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The Churchill Museum and the Cabinet War Rooms
King Charles Street
London SW1A 2AQ
Telephone enquiries: +44 (0)20 7930 6961
Fax: +44 (0)20 7839 5897
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The Churchill Museum and the Cabinet War Rooms share premises in Horse Guards Road opposite St. James's Park in central London which are part of the basement of what is now HM Treasury. The War Rooms were constructed in 1938 and were heavily used by Winston Churchill during World War II. However, the Cabinet War Rooms were vulnerable to a direct hit and were abandoned not long after the war. They were opened to the public in 1984 and are now maintained by the Imperial War Museum.
The section of the War Rooms open to the public is in fact only a portion of a much larger facility. They originally covered three acres (12,000 m²) and housed a staff of up to 528 people, with facilities including a canteen, hospital, shooting range and dormitories. The centrepiece of the War Rooms is the Cabinet Room itself, where Churchill's War Cabinet met. The Map Room is located nearby, from where the course of the war was directed. It is still in much the same condition as when it was abandoned, with the original maps still on the walls and telephones lining the desks. Churchill slept in a small bedroom nearby, with a telephone room next door that provided a direct line to the White House in Washington, DC.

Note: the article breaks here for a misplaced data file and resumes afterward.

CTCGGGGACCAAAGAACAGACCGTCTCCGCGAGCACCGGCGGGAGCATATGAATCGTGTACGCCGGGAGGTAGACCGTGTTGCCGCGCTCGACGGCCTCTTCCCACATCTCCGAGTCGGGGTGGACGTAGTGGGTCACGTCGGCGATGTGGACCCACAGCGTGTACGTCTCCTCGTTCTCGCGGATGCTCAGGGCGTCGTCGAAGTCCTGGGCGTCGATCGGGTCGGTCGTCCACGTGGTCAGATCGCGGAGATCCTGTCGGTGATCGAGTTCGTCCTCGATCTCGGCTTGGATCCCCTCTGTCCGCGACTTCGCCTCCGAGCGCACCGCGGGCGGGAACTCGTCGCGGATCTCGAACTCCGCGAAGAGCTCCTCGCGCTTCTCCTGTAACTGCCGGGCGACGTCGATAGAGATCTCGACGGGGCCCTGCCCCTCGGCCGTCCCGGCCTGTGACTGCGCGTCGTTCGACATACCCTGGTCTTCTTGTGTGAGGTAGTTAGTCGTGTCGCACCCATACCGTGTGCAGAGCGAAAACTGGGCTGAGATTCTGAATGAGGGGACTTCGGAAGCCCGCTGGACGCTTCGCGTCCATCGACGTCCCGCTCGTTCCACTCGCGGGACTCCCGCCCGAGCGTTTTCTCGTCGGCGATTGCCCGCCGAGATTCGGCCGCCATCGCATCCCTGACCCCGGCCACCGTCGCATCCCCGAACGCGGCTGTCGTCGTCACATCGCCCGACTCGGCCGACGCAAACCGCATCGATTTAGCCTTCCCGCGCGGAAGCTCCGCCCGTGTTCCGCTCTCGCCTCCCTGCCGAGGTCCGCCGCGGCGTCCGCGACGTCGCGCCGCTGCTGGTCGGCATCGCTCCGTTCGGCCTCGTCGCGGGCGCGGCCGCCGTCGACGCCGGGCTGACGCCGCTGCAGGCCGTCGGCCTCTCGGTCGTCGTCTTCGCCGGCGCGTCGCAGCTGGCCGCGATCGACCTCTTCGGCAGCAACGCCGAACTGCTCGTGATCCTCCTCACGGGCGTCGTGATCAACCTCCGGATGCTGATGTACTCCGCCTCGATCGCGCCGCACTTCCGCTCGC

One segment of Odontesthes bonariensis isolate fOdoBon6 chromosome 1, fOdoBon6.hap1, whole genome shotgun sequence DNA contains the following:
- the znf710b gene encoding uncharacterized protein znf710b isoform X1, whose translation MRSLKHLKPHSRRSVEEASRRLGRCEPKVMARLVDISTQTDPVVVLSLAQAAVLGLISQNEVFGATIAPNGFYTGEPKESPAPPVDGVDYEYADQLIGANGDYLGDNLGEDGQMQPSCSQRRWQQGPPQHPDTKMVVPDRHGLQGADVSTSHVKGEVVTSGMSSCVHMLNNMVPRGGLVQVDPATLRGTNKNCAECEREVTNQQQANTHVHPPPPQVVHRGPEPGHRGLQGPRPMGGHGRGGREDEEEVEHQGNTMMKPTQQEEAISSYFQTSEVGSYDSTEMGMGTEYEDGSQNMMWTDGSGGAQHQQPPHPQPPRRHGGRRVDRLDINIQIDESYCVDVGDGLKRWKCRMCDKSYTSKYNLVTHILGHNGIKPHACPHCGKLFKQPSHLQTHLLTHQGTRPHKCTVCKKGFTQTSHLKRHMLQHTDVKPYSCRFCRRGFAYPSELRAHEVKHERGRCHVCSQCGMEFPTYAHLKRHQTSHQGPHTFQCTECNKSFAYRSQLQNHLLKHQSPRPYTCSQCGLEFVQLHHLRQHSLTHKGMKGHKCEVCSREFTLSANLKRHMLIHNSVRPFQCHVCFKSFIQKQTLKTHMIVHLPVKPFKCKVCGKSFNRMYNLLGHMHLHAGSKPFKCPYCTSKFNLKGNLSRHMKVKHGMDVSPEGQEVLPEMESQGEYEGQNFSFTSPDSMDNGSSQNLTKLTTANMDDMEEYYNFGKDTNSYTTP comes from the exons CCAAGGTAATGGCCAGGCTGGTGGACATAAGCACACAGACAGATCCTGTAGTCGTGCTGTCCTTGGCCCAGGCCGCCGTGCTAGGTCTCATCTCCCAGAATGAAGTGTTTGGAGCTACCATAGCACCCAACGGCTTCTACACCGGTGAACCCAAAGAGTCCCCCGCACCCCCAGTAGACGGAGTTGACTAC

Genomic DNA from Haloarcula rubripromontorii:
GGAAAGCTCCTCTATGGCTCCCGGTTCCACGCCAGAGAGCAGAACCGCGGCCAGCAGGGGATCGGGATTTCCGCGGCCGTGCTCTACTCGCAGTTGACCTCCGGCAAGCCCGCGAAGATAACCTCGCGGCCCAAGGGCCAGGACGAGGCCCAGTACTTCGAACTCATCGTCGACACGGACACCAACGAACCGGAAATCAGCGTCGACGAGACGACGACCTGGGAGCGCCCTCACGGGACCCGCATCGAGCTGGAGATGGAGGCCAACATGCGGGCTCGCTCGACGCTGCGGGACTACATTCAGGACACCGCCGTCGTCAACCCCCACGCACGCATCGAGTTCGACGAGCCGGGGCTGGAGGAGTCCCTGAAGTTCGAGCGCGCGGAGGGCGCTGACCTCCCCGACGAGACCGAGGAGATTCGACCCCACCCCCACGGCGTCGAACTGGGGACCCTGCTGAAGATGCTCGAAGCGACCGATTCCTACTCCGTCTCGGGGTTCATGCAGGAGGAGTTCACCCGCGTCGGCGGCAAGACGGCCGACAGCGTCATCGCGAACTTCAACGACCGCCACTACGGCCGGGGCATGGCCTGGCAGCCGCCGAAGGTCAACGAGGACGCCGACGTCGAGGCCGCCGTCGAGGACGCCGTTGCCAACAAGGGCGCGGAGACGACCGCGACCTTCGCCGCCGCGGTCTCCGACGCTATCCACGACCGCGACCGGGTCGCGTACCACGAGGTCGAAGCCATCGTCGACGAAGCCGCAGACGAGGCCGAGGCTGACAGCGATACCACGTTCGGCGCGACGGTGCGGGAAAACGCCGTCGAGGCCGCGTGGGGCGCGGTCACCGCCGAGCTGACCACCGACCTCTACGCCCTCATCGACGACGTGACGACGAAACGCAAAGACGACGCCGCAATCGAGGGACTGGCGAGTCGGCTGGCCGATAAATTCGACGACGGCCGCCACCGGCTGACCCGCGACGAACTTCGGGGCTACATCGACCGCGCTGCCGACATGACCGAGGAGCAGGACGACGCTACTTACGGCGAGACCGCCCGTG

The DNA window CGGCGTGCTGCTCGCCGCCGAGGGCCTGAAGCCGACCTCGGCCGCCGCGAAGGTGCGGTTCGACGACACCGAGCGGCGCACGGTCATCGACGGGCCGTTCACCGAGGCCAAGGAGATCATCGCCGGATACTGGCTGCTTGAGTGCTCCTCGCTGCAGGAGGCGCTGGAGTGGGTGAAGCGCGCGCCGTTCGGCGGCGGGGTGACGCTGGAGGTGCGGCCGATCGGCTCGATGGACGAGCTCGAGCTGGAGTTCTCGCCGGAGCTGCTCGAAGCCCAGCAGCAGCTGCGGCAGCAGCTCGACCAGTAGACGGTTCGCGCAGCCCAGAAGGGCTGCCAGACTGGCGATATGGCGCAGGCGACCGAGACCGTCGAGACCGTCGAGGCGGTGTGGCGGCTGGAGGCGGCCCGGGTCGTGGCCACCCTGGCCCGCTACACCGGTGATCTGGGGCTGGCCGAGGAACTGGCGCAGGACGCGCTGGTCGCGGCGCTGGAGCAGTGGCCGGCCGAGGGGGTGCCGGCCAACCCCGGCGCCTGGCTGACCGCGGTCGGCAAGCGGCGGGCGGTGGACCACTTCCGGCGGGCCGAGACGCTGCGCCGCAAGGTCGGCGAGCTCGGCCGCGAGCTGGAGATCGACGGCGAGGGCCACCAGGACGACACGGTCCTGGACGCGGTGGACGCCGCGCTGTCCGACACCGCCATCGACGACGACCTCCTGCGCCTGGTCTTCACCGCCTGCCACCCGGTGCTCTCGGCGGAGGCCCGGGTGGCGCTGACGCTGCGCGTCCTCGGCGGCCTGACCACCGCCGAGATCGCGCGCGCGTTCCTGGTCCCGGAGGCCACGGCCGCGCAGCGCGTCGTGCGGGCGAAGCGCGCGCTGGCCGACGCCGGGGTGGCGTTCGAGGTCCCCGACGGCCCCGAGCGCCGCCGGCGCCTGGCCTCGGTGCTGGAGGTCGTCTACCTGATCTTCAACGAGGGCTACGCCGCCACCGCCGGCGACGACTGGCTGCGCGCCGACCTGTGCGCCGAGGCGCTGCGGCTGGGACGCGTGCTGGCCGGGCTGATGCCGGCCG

The Cabinet War Rooms have recently undergone a major expansion and been rebranded as the "Churchill Museum and Cabinet War Rooms". In 2003, nine rooms used by Churchill and his closest associates, including his wife, which had been stripped out after the war and used for storage, were added to the museum. These rooms are known as "The Churchill Suite". The Churchill Museum itself opened in February 2005. It is a chronological exhibition telling the story of Churchill's public and private life, using original and facsimile objects and documents and interactive display techniques. Entry to the Churchill Museum and the Cabinet War Rooms is by combined ticket.
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